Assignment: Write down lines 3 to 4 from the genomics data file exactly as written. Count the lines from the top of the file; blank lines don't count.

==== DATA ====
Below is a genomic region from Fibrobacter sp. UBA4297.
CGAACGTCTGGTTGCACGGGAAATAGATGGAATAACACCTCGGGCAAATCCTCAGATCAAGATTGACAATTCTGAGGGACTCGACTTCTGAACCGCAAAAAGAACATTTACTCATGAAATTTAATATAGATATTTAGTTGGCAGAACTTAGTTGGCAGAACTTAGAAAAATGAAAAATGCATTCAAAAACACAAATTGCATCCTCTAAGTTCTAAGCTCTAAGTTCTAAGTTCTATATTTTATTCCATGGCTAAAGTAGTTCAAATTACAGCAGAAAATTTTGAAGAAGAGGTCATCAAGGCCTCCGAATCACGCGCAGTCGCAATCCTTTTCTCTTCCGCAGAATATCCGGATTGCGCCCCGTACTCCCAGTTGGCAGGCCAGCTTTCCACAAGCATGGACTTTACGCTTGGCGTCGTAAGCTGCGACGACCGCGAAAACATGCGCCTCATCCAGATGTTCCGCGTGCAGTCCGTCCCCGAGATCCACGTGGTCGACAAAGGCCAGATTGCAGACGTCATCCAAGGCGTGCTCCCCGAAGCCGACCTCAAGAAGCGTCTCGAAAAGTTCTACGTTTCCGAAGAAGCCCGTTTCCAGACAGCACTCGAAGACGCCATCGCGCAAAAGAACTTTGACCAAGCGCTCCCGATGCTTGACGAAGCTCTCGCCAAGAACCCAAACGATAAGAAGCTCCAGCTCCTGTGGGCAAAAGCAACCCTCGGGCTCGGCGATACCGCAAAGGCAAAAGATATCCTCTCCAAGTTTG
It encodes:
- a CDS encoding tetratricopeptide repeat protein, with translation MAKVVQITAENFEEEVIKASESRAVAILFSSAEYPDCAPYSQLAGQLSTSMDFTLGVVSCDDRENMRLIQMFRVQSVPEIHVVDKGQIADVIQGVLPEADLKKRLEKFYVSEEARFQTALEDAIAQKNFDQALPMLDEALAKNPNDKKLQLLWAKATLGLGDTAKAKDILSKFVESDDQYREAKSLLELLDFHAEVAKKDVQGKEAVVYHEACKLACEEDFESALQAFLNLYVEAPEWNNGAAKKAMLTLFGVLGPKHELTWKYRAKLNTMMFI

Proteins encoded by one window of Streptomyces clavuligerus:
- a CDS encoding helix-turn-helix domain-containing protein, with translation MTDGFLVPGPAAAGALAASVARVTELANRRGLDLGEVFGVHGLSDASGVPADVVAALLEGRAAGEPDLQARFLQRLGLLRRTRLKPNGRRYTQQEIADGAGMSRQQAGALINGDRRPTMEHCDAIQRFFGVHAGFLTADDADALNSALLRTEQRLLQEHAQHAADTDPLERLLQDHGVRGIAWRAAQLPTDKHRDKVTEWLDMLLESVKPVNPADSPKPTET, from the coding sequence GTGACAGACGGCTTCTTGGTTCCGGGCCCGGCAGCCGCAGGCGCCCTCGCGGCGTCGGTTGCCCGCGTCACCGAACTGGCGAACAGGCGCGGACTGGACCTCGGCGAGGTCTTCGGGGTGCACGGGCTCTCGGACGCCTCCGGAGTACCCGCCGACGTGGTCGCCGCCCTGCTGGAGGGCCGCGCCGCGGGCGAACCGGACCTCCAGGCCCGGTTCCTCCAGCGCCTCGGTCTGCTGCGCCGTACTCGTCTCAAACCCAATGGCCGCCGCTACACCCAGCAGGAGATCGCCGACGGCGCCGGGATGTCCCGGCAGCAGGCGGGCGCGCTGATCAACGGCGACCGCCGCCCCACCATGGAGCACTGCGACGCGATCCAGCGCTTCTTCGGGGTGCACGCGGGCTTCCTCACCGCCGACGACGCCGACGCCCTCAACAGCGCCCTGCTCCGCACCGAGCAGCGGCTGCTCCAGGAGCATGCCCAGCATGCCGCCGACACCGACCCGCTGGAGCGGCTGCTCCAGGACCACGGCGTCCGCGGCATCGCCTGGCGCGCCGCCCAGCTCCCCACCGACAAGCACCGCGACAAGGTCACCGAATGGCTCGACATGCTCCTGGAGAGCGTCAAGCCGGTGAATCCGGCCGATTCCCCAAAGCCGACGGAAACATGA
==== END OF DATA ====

It encodes:
- a CDS encoding tetratricopeptide repeat protein, with translation MAKVVQITAENFEEEVIKASESRAVAILFSSAEYPDCAPYSQLAGQLSTSMDFTLGVVSCDDRENMRLIQMFRVQSVPEIHVVDKGQIADVIQGVLPEADLKKRLEKFYVSEEARFQTALEDAIAQKNFDQALPMLDEALAKNPNDKKLQLLWAKATLGLGDTAKAKDILSKFVESDDQYREAKSLLELLDFHAEVAKKDVQGKEAVVYHEACKLACEEDFESALQAFLNLYVEAPEWNNGAAKKAMLTLFGVLGPKHELTWKYRAKLNTMMFI